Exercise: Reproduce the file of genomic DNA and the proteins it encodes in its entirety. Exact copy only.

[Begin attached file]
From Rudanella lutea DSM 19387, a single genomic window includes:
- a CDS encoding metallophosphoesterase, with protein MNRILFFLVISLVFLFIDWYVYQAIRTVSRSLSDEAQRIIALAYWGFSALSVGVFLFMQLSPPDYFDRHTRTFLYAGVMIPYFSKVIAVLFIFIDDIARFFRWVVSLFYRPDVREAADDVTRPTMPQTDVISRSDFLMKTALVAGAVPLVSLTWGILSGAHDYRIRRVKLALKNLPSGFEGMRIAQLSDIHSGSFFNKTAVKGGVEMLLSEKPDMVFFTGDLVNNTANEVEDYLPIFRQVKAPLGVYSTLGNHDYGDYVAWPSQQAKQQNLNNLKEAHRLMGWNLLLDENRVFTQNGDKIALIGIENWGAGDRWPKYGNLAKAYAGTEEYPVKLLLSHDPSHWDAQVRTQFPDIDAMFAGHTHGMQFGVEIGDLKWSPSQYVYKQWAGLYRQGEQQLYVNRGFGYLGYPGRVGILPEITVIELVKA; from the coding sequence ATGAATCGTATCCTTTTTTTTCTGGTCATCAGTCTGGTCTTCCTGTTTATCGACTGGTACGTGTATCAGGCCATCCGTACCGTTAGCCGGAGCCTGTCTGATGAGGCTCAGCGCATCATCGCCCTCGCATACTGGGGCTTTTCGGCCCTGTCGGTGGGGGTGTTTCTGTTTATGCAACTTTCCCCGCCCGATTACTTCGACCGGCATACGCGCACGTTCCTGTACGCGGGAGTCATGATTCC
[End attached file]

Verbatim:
From Rudanella lutea DSM 19387, a single genomic window includes:
- a CDS encoding metallophosphoesterase, with protein MNRILFFLVISLVFLFIDWYVYQAIRTVSRSLSDEAQRIIALAYWGFSALSVGVFLFMQLSPPDYFDRHTRTFLYAGVMIPYFSKVIAVLFIFIDDIARFFRWVVSLFYRPDVREAADDVTRPTMPQTDVISRSDFLMKTALVAGAVPLVSLTWGILSGAHDYRIRRVKLALKNLPSGFEGMRIAQLSDIHSGSFFNKTAVKGGVEMLLSEKPDMVFFTGDLVNNTANEVEDYLPIFRQVKAPLGVYSTLGNHDYGDYVAWPSQQAKQQNLNNLKEAHRLMGWNLLLDENRVFTQNGDKIALIGIENWGAGDRWPKYGNLAKAYAGTEEYPVKLLLSHDPSHWDAQVRTQFPDIDAMFAGHTHGMQFGVEIGDLKWSPSQYVYKQWAGLYRQGEQQLYVNRGFGYLGYPGRVGILPEITVIELVKA; from the coding sequence ATGAATCGTATCCTTTTTTTTCTGGTCATCAGTCTGGTCTTCCTGTTTATCGACTGGTACGTGTATCAGGCCATCCGTACCGTTAGCCGGAGCCTGTCTGATGAGGCTCAGCGCATCATCGCCCTCGCATACTGGGGCTTTTCGGCCCTGTCGGTGGGGGTGTTTCTGTTTATGCAACTTTCCCCGCCCGATTACTTCGACCGGCATACGCGCACGTTCCTGTACGCGGGAGTCATGATTCC